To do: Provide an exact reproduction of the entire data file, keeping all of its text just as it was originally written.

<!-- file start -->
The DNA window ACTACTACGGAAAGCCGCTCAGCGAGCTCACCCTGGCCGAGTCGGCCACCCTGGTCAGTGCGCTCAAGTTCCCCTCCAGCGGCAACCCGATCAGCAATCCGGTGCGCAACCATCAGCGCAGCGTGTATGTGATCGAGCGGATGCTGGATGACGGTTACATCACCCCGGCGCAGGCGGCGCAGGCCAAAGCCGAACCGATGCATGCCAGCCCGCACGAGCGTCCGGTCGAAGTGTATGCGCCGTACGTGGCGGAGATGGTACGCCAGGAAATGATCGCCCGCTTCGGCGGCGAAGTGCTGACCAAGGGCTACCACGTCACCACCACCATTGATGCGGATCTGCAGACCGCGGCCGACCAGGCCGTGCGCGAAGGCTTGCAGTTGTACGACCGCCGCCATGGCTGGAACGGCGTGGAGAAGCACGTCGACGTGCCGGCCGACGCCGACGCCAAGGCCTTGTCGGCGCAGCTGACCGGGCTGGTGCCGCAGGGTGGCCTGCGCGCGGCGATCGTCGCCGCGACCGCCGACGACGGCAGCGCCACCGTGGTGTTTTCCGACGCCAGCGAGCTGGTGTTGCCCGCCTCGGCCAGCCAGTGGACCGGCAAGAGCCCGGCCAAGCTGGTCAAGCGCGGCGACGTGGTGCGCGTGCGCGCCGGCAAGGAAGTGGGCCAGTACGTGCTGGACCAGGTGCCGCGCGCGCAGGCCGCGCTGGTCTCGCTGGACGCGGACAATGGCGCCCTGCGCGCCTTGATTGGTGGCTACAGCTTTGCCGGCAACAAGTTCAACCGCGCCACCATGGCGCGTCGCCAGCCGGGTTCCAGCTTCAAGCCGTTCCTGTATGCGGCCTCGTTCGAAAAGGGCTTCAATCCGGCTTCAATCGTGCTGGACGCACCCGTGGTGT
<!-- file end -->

The DNA window ACTACTACGGAAAGCCGCTCAGCGAGCTCACCCTGGCCGAGTCGGCCACCCTGGTCAGTGCGCTCAAGTTCCCCTCCAGCGGCAACCCGATCAGCAATCCGGTGCGCAACCATCAGCGCAGCGTGTATGTGATCGAGCGGATGCTGGATGACGGTTACATCACCCCGGCGCAGGCGGCGCAGGCCAAAGCCGAACCGATGCATGCCAGCCCGCACGAGCGTCCGGTCGAAGTGTATGCGCCGTACGTGGCGGAGATGGTACGCCAGGAAATGATCGCCCGCTTCGGCGGCGAAGTGCTGACCAAGGGCTACCACGTCACCACCACCATTGATGCGGATCTGCAGACCGCGGCCGACCAGGCCGTGCGCGAAGGCTTGCAGTTGTACGACCGCCGCCATGGCTGGAACGGCGTGGAGAAGCACGTCGACGTGCCGGCCGACGCCGACGCCAAGGCCTTGTCGGCGCAGCTGACCGGGCTGGTGCCGCAGGGTGGCCTGCGCGCGGCGATCGTCGCCGCGACCGCCGACGACGGCAGCGCCACCGTGGTGTTTTCCGACGCCAGCGAGCTGGTGTTGCCCGCCTCGGCCAGCCAGTGGACCGGCAAGAGCCCGGCCAAGCTGGTCAAGCGCGGCGACGTGGTGCGCGTGCGCGCCGGCAAGGAAGTGGGCCAGTACGTGCTGGACCAGGTGCCGCGCGCGCAGGCCGCGCTGGTCTCGCTGGACGCGGACAATGGCGCCCTGCGCGCCTTGATTGGTGGCTACAGCTTTGCCGGCAACAAGTTCAACCGCGCCACCATGGCGCGTCGCCAGCCGGGTTCCAGCTTCAAGCCGTTCCTGTATGCGGCCTCGTTCGAAAAGGGCTTCAATCCGGCTTCAATCGTGCTGGACGCACCCGTGGTGT